However, if we look at China’s impacts in broader economic terms, they appear much more substantial and much more negative. First, the shift of manufacturing from America to China has had high costs because manufacturing has high productivity and multiplier impacts. When manufacturing slows in the United States, it reduces a prime driver of jobs and growth.
Second, innovation tends to follow production. When the offshoring movement began, many thought American companies could “innovate here and manufacture there.” But as analysts Sridhar Kota and Tom Mahoney point out, “innovation in manufacturing gravitates to where the factories are.” “Innovate here and manufacture there” has often become “manufacture there and innovate there.”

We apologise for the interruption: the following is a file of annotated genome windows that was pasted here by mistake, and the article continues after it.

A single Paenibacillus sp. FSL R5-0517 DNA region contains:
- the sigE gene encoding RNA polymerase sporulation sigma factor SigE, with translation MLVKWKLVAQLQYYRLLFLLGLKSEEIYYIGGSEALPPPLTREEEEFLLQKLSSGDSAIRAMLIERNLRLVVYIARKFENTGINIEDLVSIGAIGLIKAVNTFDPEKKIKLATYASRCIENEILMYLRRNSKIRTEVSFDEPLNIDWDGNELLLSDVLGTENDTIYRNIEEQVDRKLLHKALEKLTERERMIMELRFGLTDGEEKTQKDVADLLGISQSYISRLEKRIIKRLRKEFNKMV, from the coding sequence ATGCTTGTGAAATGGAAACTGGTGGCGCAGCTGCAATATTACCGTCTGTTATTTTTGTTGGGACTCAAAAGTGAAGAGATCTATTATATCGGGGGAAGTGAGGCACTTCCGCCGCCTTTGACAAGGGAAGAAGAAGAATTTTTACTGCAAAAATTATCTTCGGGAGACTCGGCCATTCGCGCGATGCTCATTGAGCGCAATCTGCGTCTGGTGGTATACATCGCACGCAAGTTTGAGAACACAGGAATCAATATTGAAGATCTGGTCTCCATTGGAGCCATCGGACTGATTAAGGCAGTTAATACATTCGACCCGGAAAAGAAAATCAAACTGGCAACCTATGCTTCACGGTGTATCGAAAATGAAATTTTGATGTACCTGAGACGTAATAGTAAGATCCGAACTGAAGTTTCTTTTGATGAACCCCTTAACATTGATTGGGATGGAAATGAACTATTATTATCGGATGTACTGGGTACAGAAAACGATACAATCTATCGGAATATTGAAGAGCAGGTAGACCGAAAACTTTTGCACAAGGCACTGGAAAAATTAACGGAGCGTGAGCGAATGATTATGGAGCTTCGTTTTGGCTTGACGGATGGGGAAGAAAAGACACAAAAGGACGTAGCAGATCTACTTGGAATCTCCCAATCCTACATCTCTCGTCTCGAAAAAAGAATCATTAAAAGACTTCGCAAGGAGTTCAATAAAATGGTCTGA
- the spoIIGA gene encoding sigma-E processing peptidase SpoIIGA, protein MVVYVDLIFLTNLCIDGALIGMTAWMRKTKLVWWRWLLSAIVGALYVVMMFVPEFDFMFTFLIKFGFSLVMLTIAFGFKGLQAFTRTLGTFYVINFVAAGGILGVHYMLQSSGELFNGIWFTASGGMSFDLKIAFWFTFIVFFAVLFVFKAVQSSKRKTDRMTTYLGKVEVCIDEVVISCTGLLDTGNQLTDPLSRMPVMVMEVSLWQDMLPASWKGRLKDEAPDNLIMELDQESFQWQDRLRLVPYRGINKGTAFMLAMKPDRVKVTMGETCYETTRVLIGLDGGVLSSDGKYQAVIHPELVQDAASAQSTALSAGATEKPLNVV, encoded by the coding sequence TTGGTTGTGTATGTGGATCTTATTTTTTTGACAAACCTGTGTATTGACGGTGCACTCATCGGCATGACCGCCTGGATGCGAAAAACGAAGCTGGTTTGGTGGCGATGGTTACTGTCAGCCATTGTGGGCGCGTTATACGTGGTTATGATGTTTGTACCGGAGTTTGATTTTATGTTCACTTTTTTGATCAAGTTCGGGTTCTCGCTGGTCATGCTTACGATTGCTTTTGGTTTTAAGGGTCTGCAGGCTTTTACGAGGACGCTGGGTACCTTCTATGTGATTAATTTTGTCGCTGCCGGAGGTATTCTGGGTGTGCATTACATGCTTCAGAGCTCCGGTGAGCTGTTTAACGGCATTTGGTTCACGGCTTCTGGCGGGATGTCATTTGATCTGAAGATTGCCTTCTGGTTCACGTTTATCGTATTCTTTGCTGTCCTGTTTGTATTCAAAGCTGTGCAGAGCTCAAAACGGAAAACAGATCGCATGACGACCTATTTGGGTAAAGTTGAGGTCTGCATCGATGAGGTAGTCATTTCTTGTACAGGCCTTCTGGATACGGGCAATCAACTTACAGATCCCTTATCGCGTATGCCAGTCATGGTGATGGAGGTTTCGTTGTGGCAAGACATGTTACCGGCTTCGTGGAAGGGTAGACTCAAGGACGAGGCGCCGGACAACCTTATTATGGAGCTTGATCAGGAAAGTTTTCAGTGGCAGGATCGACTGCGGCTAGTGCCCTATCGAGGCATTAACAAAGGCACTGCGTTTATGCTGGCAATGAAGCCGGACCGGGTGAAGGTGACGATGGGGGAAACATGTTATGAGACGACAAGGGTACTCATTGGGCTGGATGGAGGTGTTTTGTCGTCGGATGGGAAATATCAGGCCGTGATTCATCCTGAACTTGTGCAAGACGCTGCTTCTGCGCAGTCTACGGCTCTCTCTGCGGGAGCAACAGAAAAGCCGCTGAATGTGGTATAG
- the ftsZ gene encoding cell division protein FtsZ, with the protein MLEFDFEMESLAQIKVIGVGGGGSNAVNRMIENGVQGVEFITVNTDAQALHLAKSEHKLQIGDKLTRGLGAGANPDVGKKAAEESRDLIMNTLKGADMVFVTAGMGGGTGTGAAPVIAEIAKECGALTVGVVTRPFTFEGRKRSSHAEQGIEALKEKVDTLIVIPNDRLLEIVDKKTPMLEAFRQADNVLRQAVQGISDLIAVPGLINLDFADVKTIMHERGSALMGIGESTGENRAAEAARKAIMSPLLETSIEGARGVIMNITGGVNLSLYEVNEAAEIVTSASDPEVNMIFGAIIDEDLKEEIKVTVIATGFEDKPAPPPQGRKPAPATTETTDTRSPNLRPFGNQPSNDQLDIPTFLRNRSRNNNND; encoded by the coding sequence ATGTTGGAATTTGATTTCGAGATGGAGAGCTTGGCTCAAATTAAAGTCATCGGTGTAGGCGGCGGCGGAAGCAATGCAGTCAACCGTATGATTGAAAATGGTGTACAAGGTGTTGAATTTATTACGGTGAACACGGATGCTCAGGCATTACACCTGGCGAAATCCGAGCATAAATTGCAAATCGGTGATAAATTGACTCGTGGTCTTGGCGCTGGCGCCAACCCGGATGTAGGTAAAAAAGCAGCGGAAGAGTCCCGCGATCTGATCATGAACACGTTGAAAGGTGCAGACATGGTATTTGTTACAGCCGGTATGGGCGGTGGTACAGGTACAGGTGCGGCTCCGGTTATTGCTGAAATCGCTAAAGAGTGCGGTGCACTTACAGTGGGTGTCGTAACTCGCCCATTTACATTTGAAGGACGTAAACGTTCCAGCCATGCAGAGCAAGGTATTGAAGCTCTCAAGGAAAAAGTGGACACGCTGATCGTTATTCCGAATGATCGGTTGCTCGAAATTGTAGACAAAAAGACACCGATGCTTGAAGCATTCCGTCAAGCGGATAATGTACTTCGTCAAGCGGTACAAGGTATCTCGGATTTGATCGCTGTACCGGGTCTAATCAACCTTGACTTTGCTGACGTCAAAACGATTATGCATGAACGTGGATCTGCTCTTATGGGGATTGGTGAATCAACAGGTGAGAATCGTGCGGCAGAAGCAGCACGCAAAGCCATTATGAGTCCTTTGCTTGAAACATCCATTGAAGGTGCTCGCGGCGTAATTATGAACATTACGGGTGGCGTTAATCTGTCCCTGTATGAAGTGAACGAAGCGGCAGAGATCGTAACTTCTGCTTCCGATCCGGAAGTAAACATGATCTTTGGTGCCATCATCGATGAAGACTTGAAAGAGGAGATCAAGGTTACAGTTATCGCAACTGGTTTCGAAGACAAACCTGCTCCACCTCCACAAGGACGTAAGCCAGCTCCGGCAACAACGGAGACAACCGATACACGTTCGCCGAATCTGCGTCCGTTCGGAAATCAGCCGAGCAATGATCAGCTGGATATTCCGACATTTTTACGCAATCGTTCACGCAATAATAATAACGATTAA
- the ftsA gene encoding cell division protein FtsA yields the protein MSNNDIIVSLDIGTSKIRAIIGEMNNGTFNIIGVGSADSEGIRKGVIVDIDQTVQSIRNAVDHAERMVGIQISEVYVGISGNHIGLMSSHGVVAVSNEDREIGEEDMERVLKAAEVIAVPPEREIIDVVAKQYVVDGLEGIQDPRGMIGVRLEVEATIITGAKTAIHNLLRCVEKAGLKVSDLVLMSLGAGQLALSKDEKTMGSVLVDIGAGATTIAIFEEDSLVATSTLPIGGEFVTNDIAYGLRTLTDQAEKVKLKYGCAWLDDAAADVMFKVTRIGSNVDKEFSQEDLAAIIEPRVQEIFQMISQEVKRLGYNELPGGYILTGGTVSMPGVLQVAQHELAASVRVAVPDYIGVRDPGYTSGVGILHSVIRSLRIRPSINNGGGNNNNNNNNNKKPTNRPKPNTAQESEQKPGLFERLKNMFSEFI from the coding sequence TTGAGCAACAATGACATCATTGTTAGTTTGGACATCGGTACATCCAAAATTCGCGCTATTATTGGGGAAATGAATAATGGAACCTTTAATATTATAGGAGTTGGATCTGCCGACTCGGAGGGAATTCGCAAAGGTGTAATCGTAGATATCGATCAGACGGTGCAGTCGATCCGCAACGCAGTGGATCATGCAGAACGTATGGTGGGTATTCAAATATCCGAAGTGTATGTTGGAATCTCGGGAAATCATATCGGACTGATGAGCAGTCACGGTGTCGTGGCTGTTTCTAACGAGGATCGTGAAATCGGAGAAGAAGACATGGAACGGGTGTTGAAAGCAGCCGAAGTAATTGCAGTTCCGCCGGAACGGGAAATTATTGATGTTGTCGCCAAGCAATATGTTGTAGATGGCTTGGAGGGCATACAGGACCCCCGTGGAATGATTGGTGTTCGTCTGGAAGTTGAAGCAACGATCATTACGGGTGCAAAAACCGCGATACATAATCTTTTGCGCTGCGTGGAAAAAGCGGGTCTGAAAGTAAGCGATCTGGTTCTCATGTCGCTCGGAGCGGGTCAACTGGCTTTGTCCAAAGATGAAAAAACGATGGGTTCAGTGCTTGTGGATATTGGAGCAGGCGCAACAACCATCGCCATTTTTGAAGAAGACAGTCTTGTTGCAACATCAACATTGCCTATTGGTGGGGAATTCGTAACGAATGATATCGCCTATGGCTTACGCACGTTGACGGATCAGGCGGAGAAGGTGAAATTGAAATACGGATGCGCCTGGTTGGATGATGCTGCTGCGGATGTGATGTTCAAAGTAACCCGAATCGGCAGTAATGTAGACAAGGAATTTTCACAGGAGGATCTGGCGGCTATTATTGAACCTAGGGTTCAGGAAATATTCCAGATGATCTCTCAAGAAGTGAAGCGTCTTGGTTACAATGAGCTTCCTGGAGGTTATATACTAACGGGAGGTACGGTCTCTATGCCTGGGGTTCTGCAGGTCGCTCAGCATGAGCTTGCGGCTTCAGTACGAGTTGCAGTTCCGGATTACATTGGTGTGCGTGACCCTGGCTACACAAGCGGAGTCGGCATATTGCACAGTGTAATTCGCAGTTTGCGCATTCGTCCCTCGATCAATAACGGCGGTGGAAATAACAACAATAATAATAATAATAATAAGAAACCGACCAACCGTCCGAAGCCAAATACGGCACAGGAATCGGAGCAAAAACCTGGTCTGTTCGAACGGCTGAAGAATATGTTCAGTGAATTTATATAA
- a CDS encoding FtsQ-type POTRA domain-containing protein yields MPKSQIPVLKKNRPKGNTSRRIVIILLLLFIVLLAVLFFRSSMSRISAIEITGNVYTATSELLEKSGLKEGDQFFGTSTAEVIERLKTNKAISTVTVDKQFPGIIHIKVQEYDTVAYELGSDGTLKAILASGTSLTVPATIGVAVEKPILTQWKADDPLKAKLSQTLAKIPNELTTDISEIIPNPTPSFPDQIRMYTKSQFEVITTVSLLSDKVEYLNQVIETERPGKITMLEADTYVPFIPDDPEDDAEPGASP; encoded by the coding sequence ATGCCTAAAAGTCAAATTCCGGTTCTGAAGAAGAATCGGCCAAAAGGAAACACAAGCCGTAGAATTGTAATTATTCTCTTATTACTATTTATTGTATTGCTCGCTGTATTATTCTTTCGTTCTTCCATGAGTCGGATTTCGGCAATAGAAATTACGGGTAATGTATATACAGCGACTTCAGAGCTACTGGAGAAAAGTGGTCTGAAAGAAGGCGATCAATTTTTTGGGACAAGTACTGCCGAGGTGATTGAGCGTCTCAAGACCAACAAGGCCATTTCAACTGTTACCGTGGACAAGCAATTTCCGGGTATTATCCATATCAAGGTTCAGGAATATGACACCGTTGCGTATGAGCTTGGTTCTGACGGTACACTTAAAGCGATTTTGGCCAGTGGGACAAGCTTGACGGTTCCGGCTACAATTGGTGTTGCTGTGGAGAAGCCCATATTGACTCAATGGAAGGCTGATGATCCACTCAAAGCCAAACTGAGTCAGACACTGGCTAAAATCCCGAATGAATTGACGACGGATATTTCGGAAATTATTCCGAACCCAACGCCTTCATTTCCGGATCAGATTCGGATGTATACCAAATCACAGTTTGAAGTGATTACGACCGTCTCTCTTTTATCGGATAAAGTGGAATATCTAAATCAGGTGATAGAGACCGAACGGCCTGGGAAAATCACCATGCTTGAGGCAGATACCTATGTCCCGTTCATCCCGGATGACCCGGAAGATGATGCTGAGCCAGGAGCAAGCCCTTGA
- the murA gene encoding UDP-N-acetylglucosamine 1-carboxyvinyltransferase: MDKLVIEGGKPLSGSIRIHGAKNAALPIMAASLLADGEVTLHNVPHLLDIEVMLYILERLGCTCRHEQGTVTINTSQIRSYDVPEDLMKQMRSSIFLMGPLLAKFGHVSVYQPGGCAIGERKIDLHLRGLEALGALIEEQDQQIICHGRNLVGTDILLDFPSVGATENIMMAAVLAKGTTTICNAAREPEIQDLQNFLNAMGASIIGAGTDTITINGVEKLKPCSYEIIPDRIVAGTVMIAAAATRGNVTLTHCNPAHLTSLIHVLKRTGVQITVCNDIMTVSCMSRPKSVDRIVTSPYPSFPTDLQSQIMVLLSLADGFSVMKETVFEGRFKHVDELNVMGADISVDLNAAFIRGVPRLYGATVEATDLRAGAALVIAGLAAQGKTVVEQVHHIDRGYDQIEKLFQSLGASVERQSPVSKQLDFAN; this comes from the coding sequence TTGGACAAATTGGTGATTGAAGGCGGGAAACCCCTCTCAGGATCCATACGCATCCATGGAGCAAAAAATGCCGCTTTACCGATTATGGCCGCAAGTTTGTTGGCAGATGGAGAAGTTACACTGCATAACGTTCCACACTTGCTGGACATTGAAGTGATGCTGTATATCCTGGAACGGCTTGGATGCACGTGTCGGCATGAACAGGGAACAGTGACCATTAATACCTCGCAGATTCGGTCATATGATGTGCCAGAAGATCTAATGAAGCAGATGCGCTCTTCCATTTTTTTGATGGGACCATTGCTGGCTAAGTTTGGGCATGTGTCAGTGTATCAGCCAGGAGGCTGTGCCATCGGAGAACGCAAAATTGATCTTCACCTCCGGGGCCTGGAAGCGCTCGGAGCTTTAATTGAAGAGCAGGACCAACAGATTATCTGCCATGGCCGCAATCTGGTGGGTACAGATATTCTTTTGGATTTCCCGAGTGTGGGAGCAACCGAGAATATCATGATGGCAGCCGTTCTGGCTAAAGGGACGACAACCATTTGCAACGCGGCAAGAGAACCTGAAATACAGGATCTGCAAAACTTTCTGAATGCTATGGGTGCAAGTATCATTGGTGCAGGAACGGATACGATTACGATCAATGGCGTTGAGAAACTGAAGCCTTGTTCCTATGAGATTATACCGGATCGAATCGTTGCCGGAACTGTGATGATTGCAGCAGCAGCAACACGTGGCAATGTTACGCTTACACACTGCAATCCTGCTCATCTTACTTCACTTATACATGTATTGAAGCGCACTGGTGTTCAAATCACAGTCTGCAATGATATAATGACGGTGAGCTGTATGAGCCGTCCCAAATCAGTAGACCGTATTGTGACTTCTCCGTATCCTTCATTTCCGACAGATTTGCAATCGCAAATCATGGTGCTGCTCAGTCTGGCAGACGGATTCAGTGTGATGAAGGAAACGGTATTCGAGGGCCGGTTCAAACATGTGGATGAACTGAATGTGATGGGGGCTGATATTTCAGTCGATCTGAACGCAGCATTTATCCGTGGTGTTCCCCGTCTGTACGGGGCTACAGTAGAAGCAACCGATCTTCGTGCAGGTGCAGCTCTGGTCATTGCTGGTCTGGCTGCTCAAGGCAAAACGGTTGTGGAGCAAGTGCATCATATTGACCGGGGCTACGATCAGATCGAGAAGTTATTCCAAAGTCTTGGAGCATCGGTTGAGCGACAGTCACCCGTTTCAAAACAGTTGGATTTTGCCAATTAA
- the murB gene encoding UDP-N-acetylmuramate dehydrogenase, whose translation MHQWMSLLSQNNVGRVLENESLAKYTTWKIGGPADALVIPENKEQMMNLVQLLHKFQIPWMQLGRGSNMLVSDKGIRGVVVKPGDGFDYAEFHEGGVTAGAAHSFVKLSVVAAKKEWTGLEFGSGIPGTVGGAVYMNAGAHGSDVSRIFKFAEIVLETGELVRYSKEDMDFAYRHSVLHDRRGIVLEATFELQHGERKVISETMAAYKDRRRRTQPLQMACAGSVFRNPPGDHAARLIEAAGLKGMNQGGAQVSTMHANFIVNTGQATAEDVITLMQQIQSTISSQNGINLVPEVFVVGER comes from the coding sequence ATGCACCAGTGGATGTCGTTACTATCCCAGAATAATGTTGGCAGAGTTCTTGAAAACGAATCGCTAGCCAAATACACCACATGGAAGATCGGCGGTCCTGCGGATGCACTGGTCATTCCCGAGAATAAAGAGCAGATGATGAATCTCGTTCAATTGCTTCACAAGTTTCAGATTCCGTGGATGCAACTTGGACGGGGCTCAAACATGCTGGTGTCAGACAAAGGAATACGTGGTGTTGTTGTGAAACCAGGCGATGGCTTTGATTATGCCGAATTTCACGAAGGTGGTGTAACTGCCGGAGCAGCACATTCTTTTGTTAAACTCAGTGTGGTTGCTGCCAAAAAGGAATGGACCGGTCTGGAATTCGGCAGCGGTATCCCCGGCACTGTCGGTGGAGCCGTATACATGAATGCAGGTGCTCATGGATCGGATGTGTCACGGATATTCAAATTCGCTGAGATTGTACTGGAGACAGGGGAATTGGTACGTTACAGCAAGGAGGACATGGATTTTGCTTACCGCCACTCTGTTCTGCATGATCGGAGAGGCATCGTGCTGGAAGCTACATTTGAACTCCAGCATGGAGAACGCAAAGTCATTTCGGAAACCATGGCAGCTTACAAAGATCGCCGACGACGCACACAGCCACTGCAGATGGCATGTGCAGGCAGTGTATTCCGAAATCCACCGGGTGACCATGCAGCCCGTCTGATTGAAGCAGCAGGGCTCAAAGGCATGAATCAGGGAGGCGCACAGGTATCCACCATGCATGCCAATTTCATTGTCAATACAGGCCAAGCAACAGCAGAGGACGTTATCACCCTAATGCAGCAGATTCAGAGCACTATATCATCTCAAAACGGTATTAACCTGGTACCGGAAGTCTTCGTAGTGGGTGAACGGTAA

Third, the entry of millions of low-wage Chinese workers into the global production system has suppressed Western wages. If Western workers have to compete in the same markets with low-wage Chinese workers, Western wages will decline. And given the size of the Chinese workforce and the enormous gap in wage levels, the impacts are likely to be quite large. Stewart Paterson puts it this way:
The ramifications of allowing this kind of free trade were bound to be severe. On the one hand, we had a nation of 1.2 billion people with an average income of less than $1,000 a year, and on the other we have the developed-world economies of America, Japan, and parts of Europe with labor costs twenty times higher and a combined population of around 900 million. . . .
Through the last thirty years of the twentieth century, median household income in the U.S. grew at a steady pace of about 5.3 percent. In the first decade after China’s accession to the WTO, that growth slowed to scarcely above 1 percent in nominal terms. In real terms the median household income actually fell 10 percent in that decade. . . .